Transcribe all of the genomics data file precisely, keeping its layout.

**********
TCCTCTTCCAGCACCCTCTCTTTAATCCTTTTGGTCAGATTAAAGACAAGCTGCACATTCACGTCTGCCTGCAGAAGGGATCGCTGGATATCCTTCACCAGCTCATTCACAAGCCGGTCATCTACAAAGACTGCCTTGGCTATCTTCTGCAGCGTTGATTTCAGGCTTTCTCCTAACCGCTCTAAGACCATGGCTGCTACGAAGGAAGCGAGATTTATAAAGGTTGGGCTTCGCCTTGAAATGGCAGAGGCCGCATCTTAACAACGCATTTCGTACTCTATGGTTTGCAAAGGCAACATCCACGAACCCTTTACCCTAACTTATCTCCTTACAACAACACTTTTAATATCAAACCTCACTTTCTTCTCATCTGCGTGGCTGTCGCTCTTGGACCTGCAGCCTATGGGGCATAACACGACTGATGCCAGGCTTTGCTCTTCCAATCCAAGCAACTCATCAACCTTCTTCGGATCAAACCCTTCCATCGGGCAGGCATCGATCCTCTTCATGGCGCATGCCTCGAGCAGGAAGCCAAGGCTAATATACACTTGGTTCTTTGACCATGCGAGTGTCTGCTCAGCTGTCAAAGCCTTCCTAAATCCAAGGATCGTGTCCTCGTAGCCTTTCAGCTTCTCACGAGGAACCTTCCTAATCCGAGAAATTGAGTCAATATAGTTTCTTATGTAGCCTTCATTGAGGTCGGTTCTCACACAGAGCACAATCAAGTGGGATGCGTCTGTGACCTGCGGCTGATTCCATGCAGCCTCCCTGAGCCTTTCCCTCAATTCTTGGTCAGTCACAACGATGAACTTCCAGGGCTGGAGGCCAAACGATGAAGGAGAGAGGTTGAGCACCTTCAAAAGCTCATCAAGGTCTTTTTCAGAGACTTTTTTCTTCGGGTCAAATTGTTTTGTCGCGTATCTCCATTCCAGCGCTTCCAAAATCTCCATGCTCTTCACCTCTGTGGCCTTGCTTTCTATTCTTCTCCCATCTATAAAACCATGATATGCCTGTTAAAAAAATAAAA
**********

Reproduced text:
TCCTCTTCCAGCACCCTCTCTTTAATCCTTTTGGTCAGATTAAAGACAAGCTGCACATTCACGTCTGCCTGCAGAAGGGATCGCTGGATATCCTTCACCAGCTCATTCACAAGCCGGTCATCTACAAAGACTGCCTTGGCTATCTTCTGCAGCGTTGATTTCAGGCTTTCTCCTAACCGCTCTAAGACCATGGCTGCTACGAAGGAAGCGAGATTTATAAAGGTTGGGCTTCGCCTTGAAATGGCAGAGGCCGCATCTTAACAACGCATTTCGTACTCTATGGTTTGCAAAGGCAACATCCACGAACCCTTTACCCTAACTTATCTCCTTACAACAACACTTTTAATATCAAACCTCACTTTCTTCTCATCTGCGTGGCTGTCGCTCTTGGACCTGCAGCCTATGGGGCATAACACGACTGATGCCAGGCTTTGCTCTTCCAATCCAAGCAACTCATCAACCTTCTTCGGATCAAACCCTTCCATCGGGCAGGCATCGATCCTCTTCATGGCGCATGCCTCGAGCAGGAAGCCAAGGCTAATATACACTTGGTTCTTTGACCATGCGAGTGTCTGCTCAGCTGTCAAAGCCTTCCTAAATCCAAGGATCGTGTCCTCGTAGCCTTTCAGCTTCTCACGAGGAACCTTCCTAATCCGAGAAATTGAGTCAATATAGTTTCTTATGTAGCCTTCATTGAGGTCGGTTCTCACACAGAGCACAATCAAGTGGGATGCGTCTGTGACCTGCGGCTGATTCCATGCAGCCTCCCTGAGCCTTTCCCTCAATTCTTGGTCAGTCACAACGATGAACTTCCAGGGCTGGAGGCCAAACGATGAAGGAGAGAGGTTGAGCACCTTCAAAAGCTCATCAAGGTCTTTTTCAGAGACTTTTTTCTTCGGGTCAAATTGTTTTGTCGCGTATCTCCATTCCAGCGCTTCCAAAATCTCCATGCTCTTCACCTCTGTGGCCTTGCTTTCTATTCTTCTCCCATCTATAAAACCATGATATGCCTGTTAAAAAAATAAAA